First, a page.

§ 34. Mr. Peter M. Jackson
asked the Minister of Overseas Development what was the effect on Great Britain's balance of payments for the years 1967 and 1968, rounded to the nearest £1 million, taking account of purchases in the United Kingdom, the amortisation on borrowed capital and interest payment on loans, of the total aid programme.
§ Mrs. Hart
The effect of our aid programme on the balance of payments is complex. The balance of payments cost of a marginal addition to the aid programme is estimated at about one-third or rather more where there is pressure on the capacity of industries producing aid-financed exports. Amortisation and interest payments on account of past aid loans, amounting to approximately £58 million in 1967 and £60 million in 1968, are estimated to make a net contribution to the balance of payments of the order of £40 million a year.
§ Mr. Jackson
Does my right hon. Friend agree that, looking at the figures, the demands on the economy of this country for economic aid are far less than many people both in this House and outside accept? Does my right hon. Friend not think it proper to bring this information to the notice of the public in a more acceptable way than is already done?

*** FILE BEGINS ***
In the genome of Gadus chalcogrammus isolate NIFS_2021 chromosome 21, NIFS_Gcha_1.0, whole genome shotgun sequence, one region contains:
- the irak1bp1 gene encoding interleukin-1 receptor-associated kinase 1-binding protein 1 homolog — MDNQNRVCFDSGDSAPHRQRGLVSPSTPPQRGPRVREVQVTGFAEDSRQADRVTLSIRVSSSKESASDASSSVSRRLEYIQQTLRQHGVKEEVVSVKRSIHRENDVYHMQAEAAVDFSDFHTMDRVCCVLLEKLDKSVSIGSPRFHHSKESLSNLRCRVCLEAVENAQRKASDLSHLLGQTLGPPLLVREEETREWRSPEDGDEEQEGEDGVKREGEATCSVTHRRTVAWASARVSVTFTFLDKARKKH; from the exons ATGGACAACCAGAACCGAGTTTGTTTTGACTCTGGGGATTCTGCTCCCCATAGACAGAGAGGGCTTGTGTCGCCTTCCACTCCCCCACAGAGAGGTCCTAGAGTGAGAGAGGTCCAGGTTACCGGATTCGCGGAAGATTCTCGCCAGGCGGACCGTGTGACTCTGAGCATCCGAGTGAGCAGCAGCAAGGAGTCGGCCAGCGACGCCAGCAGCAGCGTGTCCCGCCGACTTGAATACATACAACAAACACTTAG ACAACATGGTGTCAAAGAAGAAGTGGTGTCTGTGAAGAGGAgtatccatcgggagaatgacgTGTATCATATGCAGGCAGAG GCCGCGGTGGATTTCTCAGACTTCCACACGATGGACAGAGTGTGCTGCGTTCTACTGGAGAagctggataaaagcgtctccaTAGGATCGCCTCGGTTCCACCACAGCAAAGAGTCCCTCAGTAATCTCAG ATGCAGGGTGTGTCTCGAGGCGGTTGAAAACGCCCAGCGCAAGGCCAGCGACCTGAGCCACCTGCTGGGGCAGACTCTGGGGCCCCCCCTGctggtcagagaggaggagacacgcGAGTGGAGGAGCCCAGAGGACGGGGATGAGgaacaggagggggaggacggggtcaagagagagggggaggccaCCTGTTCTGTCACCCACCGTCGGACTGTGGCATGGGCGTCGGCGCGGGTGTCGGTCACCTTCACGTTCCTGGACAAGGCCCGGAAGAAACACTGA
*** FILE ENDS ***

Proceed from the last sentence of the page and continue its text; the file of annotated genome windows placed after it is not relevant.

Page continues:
§ Mrs. Hart
There is a valid point here. I am certain that the opponents of aid do not understand that this is so. I shall be glad to do everything that I can to make this information more fully known to the public. But I also have to rely a great deal on those Members of this House who are in favour of aid and higher aid programmes to help me to do it.
§ Mr. Prentice
Does my right hon. Friend agree that, in addition to the point that she mentions, there are considerable indirect benefits to our balance of payments through aid, such as orders for spare parts and replacements in aided projects, and the orders that we get from 607 other countries' aid programmes and multilateral aid programmes? The position can be summarised by saying that the best possible investment for the future of our balance of payments would be an increase in the flow of development aid from Britain and from the developed world generally.